Places of Refuge
August, 2007

The sweltering, humid days of August amble towards us.  
Nights are hot
and still except for an occasional fierce thunderstorm that passes by,
only to leave the air thick with humidity,
causes us to sweat even in our times of resting.  
We sleep with very little covering us.  
The air is heavy and at times hard to breath.  
The smell of mown grass,
hazy mornings and evenings, dark red sunsets,
and meteor showers add to the ambiance of this time.  
We long for a time of retreat, a vacation…to soothe our aching souls.

We need times to withdraw
from those things that are difficult and sometimes dangerous.  
Places of privacy and safety…
refuges…are hard to find these days.  

Finding such a place in Almighty God
is comforting and life sustaining.  
“He who dwells in the shelter of the Most High
will rest in the shadow of the Almighty.  
I will say of the Lord, “He is my refuge and my fortress,
my God, in whom I trust.  
He will cover you with His feathers,
and under His wings you will find refuge.” (Psalm 91:1-2, 4).  

One of the processes of soul-making
is to cultivate places where we can retire
and renew our energy and vigor.  
A particular place has some history to us,
some personality that engages us.  
For me, the Big Horn Mountains in northern Wyoming
have carried some meaning and value.
In my young adolescent years
I lived in the shadows of those great ranges…
from May through September…
finding delight in the streams and forests, fishing and hiking.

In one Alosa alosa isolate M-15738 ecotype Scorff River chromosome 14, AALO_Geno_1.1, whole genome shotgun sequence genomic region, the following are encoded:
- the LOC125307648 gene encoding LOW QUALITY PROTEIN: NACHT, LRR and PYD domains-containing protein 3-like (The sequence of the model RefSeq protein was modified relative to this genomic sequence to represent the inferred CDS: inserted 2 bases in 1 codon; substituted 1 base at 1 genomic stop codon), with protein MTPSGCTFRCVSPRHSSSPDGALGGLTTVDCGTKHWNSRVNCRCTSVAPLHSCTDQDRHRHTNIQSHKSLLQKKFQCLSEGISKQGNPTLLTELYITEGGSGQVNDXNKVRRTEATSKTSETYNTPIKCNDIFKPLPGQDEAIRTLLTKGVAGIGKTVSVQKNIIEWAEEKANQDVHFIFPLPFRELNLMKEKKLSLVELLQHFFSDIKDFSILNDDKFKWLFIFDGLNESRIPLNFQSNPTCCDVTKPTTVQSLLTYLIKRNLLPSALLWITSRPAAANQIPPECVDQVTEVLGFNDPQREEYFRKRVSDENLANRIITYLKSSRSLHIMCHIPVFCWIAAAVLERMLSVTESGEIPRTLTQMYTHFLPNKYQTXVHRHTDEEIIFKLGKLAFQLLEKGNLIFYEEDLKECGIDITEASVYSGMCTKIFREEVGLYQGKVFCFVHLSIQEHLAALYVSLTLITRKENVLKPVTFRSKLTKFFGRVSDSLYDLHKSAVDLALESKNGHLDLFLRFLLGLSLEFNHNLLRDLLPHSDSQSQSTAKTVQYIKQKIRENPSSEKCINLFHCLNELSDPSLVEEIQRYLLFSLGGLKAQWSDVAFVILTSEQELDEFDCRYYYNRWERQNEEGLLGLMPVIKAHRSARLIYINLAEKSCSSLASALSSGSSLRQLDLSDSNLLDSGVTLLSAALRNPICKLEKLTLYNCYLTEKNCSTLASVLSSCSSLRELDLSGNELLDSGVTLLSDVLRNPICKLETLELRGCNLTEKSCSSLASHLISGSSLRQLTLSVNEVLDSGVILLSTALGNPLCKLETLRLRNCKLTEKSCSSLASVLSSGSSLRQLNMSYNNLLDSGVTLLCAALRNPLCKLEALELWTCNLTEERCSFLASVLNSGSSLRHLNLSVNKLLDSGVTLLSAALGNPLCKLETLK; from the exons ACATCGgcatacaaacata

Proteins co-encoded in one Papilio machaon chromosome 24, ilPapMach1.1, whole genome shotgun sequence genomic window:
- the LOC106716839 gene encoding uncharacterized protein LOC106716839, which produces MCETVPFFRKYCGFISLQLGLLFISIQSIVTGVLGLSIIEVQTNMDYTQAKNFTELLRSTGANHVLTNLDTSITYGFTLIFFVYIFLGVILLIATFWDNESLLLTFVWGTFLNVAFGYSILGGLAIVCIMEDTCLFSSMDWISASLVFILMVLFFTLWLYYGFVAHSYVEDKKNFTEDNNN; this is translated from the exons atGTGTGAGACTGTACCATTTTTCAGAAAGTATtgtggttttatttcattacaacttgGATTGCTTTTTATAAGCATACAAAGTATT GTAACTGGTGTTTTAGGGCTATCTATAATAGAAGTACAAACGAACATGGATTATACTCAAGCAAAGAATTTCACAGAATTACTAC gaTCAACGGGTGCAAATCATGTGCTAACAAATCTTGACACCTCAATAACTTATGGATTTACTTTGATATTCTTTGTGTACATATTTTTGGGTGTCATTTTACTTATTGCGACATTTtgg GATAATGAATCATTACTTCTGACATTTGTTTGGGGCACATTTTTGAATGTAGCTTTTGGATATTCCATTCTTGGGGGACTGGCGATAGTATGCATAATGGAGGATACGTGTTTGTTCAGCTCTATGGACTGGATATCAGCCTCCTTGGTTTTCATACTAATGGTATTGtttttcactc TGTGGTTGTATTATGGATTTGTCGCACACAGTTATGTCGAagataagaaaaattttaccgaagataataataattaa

Those mountains have grown on me.  
Every time I visit them
they offer me the gifts of sanctuary, refuge, and renewing strength.  
The place carries some sacredness for me.
Taking vacations or pilgrimages of soul to
parks, gardens, rivers, forests, mountains…
wilderness areas…refresh our inner life.  

Life involves cultivating places
of retreat in our homes,
in our work-spaces, in our yards, gardens,
and neighborhoods we live.  
Learning how to dwell imaginatively
in a place can awaken the soul.
The soul loves to be attached to life.  
It desires our care in the living spaces we find ourselves.  

Emily Dickenson and Henry David Thoreau
encourage us to establish a relationship with nature
as it presents itself outside our door…
getting to know the sounds of birds, insects,
the wind as it passes through the rustling leaves,
the types of grasses, and fragrance of flowers.

As we get more intimate with a place
we establish a relationship to it
and our inner life becomes attached.  

Memory is one of the important necessities of the soul.  
Our inner life feeds on things remembered, savors them.  
The smell, the taste and feeling of a place bewitches us.  
We become caught in its enchantment.  
We sojourn in these places with our imagination and find God.

Wherever we make a home,
we craft a place of refuge.  

These places become full of mystery,
they hold us in their arms,
and carry the savor of being special.
Every place has its own history and spirit.  

By staying in a place,
it enters us and we enter it.  
God manifests Himself
in those places we cultivate as a home.  

The Holy Scriptures can be that home, also…
if we bring the tender care of the soul to those Words.  

                               
 Addendum
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